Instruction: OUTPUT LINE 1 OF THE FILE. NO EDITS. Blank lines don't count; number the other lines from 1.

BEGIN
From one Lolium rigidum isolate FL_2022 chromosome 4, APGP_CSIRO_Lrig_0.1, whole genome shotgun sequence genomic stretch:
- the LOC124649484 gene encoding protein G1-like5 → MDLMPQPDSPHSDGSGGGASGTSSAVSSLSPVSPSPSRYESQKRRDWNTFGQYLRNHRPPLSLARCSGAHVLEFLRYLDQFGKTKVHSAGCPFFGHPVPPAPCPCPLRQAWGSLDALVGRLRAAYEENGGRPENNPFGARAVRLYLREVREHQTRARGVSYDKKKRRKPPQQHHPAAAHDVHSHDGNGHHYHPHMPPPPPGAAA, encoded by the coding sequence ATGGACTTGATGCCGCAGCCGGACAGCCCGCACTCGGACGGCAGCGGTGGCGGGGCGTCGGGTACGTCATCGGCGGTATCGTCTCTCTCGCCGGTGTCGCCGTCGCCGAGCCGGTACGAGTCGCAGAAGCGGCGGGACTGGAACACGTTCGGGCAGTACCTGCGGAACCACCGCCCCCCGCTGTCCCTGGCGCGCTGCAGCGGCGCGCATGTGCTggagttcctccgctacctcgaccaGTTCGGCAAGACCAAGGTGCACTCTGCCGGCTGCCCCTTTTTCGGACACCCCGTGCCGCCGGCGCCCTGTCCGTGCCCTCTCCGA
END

From one Lolium rigidum isolate FL_2022 chromosome 4, APGP_CSIRO_Lrig_0.1, whole genome shotgun sequence genomic stretch: